To celebrate Black History Month, Three Rooms Press wants to bring forward the compelling novels, essays, and short stories written by Black authors that might have gone under your radar! Check out the authors and books below, or head over to the collection on our store for Black History Month HERE.
Gary Phillips has been a community activist, labor organizer and delivered dog cages. He’s published various novels, comics, short stories and edited several anthologies including South Central Noir and the Anthony award-winning The Obama Inheritance: Fifteen Stories of Conspiracy Noir. Violent Spring, first published in 1994 was named in 2020 one of the essential crime novels of Los Angeles. He was also a writer/co-producer on FX’s Snowfall (streaming on Hulu), about crack and the CIA in 1980s South Central where he grew up. Recent novels include One-Shot Harry and Matthew Henson and the Ice Temple of Harlem. He lives with his family in the wilds of Los Angeles.
Noir meets diverse voices and transforms the genre into an over-the-top, transcendental psychedelic thriller ride of pulpy goodness in THE OBAMA INHERITANCE: Fifteen Stories of Conspiracy Noir. The collection is curated by editor and award-winning crime novelist and activist Gary Phillips, and includes stories by Walter Mosley, Robert Silverberg, Nisi Shawl, Kate Flora, Christopher Chambers and more!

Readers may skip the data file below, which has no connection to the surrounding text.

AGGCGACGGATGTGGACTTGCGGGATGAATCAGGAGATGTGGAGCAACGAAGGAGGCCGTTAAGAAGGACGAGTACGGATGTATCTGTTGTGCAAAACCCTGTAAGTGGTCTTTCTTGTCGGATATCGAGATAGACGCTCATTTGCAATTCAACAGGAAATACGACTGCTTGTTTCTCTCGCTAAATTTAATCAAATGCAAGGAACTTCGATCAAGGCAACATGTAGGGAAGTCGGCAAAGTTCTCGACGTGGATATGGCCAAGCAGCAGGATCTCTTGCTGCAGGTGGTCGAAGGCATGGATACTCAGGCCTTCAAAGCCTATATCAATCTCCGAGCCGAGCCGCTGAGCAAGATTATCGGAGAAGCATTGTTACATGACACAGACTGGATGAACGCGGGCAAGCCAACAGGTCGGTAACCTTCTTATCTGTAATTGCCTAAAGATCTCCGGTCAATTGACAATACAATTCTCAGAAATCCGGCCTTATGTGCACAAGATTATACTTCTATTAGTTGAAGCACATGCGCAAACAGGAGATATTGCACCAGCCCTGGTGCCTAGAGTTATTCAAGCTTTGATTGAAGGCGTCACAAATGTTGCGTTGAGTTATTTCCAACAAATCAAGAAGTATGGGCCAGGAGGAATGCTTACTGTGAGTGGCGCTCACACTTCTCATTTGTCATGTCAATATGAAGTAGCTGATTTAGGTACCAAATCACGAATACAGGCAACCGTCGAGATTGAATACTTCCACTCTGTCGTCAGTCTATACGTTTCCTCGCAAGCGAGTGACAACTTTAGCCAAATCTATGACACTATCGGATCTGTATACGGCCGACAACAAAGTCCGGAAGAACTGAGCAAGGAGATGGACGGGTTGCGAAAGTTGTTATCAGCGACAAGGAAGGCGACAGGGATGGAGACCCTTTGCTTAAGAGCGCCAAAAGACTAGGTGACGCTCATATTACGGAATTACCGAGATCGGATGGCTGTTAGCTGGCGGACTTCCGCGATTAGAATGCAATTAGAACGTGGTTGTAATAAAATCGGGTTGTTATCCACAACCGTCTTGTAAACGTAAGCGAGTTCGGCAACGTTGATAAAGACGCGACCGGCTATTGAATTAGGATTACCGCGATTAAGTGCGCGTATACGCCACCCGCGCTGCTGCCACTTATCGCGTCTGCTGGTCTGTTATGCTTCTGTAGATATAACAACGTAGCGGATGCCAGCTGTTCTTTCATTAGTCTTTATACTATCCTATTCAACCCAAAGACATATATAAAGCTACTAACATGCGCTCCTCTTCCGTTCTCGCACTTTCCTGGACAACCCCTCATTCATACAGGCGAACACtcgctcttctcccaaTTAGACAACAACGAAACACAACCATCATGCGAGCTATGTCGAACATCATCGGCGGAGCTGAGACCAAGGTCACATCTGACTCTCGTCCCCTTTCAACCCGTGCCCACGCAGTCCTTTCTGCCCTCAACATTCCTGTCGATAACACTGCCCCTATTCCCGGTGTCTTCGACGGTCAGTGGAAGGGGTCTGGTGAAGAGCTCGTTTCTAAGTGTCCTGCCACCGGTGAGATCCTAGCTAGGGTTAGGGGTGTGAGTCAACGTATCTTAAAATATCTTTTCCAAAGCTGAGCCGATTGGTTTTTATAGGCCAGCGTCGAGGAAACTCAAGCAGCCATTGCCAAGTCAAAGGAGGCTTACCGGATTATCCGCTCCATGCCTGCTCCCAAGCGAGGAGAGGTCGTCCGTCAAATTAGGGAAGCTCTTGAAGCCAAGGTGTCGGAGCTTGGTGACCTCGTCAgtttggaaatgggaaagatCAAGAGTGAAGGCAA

Award-winning author, screenwriter, and editor Gary Phillips gathers his most thrilling, outlandish, and madcap pulp fiction in an 17-story collection that straddles the line between bizarro, science fiction, noir, and superhero classics. Aztec vampires, astral projecting killers, oxygen stealing bombs, undercover space rangers, aliens occupying Los Angeles, right wing specters haunting the ’hood, masked vigilantes and mad scientists in their underground lairs plotting world domination populate the stories in this rip-snorting collection. In these pages grindhouse melds with blaxploitation along with strong doses of B movie hardcore drive-in fare.
Vanessa Baden Kelly
Vanessa Baden Kelly is an Emmy-winning actress, Emmy-nominated writer, and producer. She began her career as a child, starring on Nickelodeon’s Gullah Gullah Island and Kenan and Kel. After departing entertainment, she began organizing in college, co-founding the Student Coalition for Justice (later the base for the Dream Defenders) and continued working in the field. To date, she has led campaigns for The Trayvon Martin Foundation, Community Coalition South LA, and various political campaigns including Obama for America ’08 and the Ndoum Presidential Campaign in Accra, Ghana. Additionally, she is an Ambassador for the RuJohn Foundation. Upon her return to Hollywood, Vanessa has become a successful television writer and producer, writing for shows such as TNT’s Animal Kingdom and Mindy Kaling’s HBO Max series The Sex Lives of College Girls. Vanessa originated the role of Journee as writer/star of the Issa Rae digital series Giants, where she is four times Emmy-nominated and one time Emmy-winning for Best Actress in a Digital Drama. Vanessa is mother to a human son, Ryder, and a dog son named Dude.